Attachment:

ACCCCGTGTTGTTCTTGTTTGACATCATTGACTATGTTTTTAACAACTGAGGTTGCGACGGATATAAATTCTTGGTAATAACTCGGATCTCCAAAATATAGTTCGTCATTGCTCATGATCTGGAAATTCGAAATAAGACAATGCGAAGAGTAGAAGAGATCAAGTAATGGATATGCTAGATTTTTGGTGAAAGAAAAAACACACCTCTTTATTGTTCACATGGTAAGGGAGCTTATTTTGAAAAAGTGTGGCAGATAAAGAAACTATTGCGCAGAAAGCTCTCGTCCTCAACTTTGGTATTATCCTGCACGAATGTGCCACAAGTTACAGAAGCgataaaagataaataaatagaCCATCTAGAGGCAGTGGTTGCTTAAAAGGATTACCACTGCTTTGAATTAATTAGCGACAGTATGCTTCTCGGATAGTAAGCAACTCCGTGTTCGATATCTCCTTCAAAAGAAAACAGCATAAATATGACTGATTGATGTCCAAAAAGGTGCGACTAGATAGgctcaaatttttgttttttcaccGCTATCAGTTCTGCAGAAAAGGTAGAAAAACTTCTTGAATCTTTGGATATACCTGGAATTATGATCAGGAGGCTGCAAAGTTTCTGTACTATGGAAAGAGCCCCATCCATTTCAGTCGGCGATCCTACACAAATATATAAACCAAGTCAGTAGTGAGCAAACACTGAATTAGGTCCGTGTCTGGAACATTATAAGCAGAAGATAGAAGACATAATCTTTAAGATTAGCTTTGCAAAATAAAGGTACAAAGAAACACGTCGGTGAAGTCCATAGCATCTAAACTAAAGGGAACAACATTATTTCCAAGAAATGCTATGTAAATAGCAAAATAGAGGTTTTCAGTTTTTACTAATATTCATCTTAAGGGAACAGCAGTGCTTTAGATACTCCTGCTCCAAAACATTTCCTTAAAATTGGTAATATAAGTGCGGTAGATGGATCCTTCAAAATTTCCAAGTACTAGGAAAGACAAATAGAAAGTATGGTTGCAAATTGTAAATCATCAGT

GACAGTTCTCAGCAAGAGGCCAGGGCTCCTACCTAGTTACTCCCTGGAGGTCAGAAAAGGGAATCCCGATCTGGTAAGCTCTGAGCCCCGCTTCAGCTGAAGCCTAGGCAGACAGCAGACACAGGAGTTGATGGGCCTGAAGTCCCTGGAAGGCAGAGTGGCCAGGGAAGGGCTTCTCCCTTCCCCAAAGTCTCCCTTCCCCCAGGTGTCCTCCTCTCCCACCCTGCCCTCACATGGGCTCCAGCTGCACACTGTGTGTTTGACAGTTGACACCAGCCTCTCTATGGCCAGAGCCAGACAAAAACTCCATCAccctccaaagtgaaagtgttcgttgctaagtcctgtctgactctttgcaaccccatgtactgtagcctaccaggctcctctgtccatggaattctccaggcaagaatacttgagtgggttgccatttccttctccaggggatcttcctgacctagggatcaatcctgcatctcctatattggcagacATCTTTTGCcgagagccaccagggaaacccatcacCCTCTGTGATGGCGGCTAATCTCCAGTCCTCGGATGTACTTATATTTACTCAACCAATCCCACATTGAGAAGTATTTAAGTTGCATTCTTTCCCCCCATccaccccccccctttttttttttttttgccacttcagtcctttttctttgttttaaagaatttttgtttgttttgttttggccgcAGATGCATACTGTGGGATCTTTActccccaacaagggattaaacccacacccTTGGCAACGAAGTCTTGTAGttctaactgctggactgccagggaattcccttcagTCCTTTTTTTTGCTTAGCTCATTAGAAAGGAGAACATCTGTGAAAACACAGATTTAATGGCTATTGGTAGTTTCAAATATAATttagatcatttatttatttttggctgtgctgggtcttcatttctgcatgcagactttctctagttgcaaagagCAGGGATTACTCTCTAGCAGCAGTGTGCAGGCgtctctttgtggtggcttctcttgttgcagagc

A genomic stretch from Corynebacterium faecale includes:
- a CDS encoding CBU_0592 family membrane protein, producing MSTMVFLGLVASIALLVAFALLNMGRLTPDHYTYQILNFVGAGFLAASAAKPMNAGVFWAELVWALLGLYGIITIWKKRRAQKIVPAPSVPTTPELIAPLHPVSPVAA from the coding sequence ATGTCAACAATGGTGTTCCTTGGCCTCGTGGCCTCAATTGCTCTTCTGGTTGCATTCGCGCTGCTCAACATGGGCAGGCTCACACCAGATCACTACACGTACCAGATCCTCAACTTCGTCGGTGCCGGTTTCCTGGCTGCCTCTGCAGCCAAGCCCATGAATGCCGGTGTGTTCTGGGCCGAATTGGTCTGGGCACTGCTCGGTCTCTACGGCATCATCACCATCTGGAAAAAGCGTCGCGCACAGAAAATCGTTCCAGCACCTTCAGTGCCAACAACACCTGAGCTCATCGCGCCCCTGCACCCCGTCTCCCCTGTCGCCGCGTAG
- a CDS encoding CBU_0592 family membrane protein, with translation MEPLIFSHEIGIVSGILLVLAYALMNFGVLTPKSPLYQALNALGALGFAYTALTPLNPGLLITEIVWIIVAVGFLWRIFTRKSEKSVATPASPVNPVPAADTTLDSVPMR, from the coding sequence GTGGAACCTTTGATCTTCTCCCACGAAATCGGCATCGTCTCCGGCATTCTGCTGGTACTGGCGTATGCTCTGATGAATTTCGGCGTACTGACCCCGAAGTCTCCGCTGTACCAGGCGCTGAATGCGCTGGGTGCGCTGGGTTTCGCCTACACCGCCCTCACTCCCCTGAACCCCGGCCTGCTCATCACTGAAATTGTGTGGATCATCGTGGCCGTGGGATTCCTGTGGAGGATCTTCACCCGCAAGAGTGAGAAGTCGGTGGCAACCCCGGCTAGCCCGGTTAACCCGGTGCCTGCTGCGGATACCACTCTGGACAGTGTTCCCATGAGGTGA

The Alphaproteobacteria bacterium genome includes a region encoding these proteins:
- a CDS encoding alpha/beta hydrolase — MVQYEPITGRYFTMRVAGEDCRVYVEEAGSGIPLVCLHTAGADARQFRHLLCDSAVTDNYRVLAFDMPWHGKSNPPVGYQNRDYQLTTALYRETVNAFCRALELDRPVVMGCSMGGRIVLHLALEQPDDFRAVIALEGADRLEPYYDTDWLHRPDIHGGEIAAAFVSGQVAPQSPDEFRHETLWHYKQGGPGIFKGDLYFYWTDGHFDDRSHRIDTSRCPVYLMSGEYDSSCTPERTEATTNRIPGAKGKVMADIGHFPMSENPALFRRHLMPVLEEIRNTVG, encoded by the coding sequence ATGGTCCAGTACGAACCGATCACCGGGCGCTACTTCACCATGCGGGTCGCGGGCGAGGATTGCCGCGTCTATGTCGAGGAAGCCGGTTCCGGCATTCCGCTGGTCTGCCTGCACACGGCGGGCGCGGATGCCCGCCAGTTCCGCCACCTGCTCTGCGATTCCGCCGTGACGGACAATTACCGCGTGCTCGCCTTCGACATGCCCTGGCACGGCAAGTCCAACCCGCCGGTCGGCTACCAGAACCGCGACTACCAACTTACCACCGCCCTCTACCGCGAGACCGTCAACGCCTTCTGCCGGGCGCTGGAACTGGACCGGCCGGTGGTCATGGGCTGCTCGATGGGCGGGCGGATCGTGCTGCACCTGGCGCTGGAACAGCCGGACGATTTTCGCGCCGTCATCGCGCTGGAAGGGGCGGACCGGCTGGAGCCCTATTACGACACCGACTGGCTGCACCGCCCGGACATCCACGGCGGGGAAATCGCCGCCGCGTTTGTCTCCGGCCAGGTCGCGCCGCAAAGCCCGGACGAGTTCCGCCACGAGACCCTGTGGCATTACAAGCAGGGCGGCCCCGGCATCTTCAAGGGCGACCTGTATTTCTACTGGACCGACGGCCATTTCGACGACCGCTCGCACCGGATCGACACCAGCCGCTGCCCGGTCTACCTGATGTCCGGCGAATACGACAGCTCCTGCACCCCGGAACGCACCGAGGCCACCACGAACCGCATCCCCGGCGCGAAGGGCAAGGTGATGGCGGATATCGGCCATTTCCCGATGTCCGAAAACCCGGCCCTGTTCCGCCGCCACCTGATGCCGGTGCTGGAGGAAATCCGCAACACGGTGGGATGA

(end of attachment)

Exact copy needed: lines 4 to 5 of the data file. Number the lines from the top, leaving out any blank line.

- a CDS encoding CBU_0592 family membrane protein, producing MSTMVFLGLVASIALLVAFALLNMGRLTPDHYTYQILNFVGAGFLAASAAKPMNAGVFWAELVWALLGLYGIITIWKKRRAQKIVPAPSVPTTPELIAPLHPVSPVAA from the coding sequence ATGTCAACAATGGTGTTCCTTGGCCTCGTGGCCTCAATTGCTCTTCTGGTTGCATTCGCGCTGCTCAACATGGGCAGGCTCACACCAGATCACTACACGTACCAGATCCTCAACTTCGTCGGTGCCGGTTTCCTGGCTGCCTCTGCAGCCAAGCCCATGAATGCCGGTGTGTTCTGGGCCGAATTGGTCTGGGCACTGCTCGGTCTCTACGGCATCATCACCATCTGGAAAAAGCGTCGCGCACAGAAAATCGTTCCAGCACCTTCAGTGCCAACAACACCTGAGCTCATCGCGCCCCTGCACCCCGTCTCCCCTGTCGCCGCGTAG
- a CDS encoding CBU_0592 family membrane protein, with translation MEPLIFSHEIGIVSGILLVLAYALMNFGVLTPKSPLYQALNALGALGFAYTALTPLNPGLLITEIVWIIVAVGFLWRIFTRKSEKSVATPASPVNPVPAADTTLDSVPMR, from the coding sequence GTGGAACCTTTGATCTTCTCCCACGAAATCGGCATCGTCTCCGGCATTCTGCTGGTACTGGCGTATGCTCTGATGAATTTCGGCGTACTGACCCCGAAGTCTCCGCTGTACCAGGCGCTGAATGCGCTGGGTGCGCTGGGTTTCGCCTACACCGCCCTCACTCCCCTGAACCCCGGCCTGCTCATCACTGAAATTGTGTGGATCATCGTGGCCGTGGGATTCCTGTGGAGGATCTTCACCCGCAAGAGTGAGAAGTCGGTGGCAACCCCGGCTAGCCCGGTTAACCCGGTGCCTGCTGCGGATACCACTCTGGACAGTGTTCCCATGAGGTGA